A faith magazine for ‘the un-churchable’
When things were going extremely well for Geez magazine in 2007, its banner year, subscriptions shot up to 2,000. Readers were so in love with the cheeky, contrarian “post-Christian” quarterly that many were paying more than the annual $35 subscription to ensure its survival.
One subscriber has sent the magazine $100 a month since 2008.
You’d think that an editor would be on his knees in gratitude to this donor, since the Winnipeg-based magazine does not accept ads and funding is usually difficult.
But Aiden Enns is not your usual editor. Wanting to make sure the gift wasn’t a mistake, he called the donor and was unhappy to hear that he worked for a drug manufacturer. “I wasn’t sure I wanted to take his money,” Enns said. “I’ve come to see the pharmaceutical industry preying upon the vulnerable. It seemed unethical.”
The donor, a Canadian living in the U.S., explained he had not connected with a local church and his gift to Geez was a way of paying his dues. “The magazine became his church,” Enns says.
Which seems odd given that Geez’s mission statement says it reaches out to the “over-churched, out-churched, un-churched and maybe even the un-churchable.” In other words, it’s not for the pious, the blindly faithful or those seeking tepid consolation.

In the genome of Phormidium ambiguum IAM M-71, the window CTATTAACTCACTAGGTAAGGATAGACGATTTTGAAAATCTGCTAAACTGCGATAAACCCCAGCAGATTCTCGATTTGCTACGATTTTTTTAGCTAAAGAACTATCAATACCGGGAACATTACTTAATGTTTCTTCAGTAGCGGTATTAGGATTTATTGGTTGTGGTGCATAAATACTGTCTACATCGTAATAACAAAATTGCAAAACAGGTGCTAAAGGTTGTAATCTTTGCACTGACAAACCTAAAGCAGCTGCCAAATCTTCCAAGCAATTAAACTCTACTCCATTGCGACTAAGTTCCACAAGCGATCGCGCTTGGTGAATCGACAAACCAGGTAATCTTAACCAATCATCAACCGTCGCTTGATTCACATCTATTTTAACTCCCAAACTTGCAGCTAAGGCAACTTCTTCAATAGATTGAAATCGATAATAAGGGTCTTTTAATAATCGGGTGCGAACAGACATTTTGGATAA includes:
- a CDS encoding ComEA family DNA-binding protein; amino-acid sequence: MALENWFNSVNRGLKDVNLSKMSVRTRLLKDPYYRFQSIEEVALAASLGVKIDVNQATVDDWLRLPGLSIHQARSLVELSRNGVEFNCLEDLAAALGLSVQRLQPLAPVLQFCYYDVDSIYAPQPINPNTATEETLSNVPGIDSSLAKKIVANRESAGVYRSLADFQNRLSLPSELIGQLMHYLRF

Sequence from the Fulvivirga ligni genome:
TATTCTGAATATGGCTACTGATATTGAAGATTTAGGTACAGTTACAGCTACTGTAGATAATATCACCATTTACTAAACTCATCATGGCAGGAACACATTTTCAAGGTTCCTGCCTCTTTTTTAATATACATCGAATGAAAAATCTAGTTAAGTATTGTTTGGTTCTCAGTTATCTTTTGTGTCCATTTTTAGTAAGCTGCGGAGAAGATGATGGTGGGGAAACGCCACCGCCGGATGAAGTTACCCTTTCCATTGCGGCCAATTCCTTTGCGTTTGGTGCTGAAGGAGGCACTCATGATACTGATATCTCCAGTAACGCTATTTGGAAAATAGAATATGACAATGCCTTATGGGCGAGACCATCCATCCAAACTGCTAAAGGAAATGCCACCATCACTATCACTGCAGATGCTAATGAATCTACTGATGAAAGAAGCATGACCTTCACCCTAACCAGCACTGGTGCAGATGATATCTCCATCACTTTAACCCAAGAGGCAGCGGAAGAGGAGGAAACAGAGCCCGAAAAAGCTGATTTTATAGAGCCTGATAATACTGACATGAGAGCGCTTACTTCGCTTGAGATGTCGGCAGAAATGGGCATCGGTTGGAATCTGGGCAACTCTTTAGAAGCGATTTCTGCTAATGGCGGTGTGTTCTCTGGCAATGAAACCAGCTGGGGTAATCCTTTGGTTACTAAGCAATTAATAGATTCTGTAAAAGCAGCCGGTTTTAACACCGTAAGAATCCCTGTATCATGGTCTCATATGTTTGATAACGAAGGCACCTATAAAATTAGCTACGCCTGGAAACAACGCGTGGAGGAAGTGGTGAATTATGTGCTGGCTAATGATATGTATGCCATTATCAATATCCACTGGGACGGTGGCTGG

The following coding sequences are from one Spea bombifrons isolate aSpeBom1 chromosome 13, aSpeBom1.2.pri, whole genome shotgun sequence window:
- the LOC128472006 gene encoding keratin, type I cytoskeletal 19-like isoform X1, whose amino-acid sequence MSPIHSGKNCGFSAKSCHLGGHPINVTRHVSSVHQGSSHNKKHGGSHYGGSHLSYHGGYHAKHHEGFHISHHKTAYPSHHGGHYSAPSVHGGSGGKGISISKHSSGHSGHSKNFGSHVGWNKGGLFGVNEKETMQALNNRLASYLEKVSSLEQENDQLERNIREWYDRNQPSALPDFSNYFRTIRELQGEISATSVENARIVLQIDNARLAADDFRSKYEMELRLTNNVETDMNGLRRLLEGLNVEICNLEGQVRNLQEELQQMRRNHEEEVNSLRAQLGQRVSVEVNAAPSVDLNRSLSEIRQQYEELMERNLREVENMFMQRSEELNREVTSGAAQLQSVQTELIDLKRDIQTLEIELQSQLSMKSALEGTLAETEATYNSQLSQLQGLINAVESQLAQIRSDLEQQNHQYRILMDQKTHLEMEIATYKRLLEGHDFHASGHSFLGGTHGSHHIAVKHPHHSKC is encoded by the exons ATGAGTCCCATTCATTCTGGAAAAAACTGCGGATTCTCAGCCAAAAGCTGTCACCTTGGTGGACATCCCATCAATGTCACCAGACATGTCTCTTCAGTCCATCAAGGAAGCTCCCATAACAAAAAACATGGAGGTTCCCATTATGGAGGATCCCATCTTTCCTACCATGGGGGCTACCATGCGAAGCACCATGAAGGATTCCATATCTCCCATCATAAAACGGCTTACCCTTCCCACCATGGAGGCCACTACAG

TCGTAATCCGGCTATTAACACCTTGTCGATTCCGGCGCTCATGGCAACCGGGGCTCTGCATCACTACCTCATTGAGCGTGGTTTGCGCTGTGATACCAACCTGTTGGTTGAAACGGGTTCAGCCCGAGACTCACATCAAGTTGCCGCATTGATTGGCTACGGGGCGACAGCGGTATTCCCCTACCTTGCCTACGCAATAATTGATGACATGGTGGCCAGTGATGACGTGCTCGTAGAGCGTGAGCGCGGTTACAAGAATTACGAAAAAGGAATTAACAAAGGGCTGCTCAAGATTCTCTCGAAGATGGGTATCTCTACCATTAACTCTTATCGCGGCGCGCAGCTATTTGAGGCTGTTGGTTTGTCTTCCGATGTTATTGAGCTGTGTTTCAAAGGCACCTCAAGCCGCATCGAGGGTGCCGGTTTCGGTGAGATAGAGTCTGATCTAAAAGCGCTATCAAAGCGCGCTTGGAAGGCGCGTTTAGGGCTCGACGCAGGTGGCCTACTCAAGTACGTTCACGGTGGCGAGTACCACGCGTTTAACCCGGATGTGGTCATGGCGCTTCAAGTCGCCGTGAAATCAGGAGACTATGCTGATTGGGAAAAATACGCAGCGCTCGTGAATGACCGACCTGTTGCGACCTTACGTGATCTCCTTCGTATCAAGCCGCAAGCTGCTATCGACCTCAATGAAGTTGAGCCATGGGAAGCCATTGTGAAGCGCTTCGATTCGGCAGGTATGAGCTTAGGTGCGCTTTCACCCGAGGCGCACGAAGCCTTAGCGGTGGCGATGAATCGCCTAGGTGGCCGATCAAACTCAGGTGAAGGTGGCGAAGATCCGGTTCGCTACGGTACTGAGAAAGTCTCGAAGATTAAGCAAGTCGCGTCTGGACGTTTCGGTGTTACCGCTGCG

Geez examines social activism and personal faith critically, while raising a bit of “holy mischief.”
Recent articles include “Jesus loves your penis, son,” a piece on sexual ethics. There was an issue devoted to different representations of Christ, including the “blow-dried Jesus.”
There’s a regular feature called Sinner’s Corner, in which readers look for guidance in their ethical struggles, as in: can an environmentalist play golf in good conscience?
A recent issue looked at body image and discrimination against fat people; another reported on 30 sermons that would never be heard in church. More recently, a two-page spread focused on “police brutality” at the G20 summit.
“It was the force of the state coming down on the people,” Enns says. “To me, that’s like New Testament times. Seeing peace activists rounded up by the cops — this is what could happen to you if resist.”
McGill professor Darin Barney says the magazine is one of the “smartest kind of progressive, critical, lefty magazines” in Canada, with roots that reach back to the Depression-era social gospel movement of the prairies.
“It fulfills the critical mission perfectly,” says Barney, the Canada Research Chair in Technology and Citizenship. “Often the first target of criticism is itself — not as a magazine, but as critical Christian writers, they turn their questioning ethic most vigorously on their own faith and their own practices.
“Not as a way of tearing these down, but interrogating them in a productive, fruitful and progressive way.
The seeds of Geez were planted when Enns, now 49, was working at the anti-consumerist magazine Adbusters, where he became managing editor. “I went there and my faith came alive,” he says. “It was the rebel voice. . .”
Thinking about what could be, Enns, founder of Buy Nothing Christmas, started Geez in 2005.
The magazine is a little like Adbusters in tone — it is aggressively anti-corporate — while appealing to Christians who balance faith with critical thinking. What Barney describes as “social gospel meets culture jamming.”